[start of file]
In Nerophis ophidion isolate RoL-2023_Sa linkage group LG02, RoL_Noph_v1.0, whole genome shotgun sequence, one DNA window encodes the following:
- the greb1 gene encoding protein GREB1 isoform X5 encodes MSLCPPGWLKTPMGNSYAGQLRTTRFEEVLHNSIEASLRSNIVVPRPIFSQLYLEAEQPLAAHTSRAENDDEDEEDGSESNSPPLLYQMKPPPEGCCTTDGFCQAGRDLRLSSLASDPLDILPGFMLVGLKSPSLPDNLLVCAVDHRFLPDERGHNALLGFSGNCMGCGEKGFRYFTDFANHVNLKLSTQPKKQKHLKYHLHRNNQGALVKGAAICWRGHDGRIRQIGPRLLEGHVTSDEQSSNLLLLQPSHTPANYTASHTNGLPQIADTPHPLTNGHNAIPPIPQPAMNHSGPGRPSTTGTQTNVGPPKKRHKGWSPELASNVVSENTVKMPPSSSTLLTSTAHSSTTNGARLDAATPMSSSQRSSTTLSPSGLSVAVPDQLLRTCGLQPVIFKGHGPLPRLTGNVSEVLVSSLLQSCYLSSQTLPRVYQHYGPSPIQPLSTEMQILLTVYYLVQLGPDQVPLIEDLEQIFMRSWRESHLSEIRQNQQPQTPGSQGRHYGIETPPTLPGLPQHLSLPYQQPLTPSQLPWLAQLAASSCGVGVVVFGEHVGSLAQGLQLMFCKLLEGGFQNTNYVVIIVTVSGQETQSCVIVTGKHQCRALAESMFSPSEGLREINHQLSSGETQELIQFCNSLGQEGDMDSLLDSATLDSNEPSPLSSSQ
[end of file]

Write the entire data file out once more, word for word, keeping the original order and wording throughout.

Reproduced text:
In Nerophis ophidion isolate RoL-2023_Sa linkage group LG02, RoL_Noph_v1.0, whole genome shotgun sequence, one DNA window encodes the following:
- the greb1 gene encoding protein GREB1 isoform X5 encodes MSLCPPGWLKTPMGNSYAGQLRTTRFEEVLHNSIEASLRSNIVVPRPIFSQLYLEAEQPLAAHTSRAENDDEDEEDGSESNSPPLLYQMKPPPEGCCTTDGFCQAGRDLRLSSLASDPLDILPGFMLVGLKSPSLPDNLLVCAVDHRFLPDERGHNALLGFSGNCMGCGEKGFRYFTDFANHVNLKLSTQPKKQKHLKYHLHRNNQGALVKGAAICWRGHDGRIRQIGPRLLEGHVTSDEQSSNLLLLQPSHTPANYTASHTNGLPQIADTPHPLTNGHNAIPPIPQPAMNHSGPGRPSTTGTQTNVGPPKKRHKGWSPELASNVVSENTVKMPPSSSTLLTSTAHSSTTNGARLDAATPMSSSQRSSTTLSPSGLSVAVPDQLLRTCGLQPVIFKGHGPLPRLTGNVSEVLVSSLLQSCYLSSQTLPRVYQHYGPSPIQPLSTEMQILLTVYYLVQLGPDQVPLIEDLEQIFMRSWRESHLSEIRQNQQPQTPGSQGRHYGIETPPTLPGLPQHLSLPYQQPLTPSQLPWLAQLAASSCGVGVVVFGEHVGSLAQGLQLMFCKLLEGGFQNTNYVVIIVTVSGQETQSCVIVTGKHQCRALAESMFSPSEGLREINHQLSSGETQELIQFCNSLGQEGDMDSLLDSATLDSNEPSPLSSSQ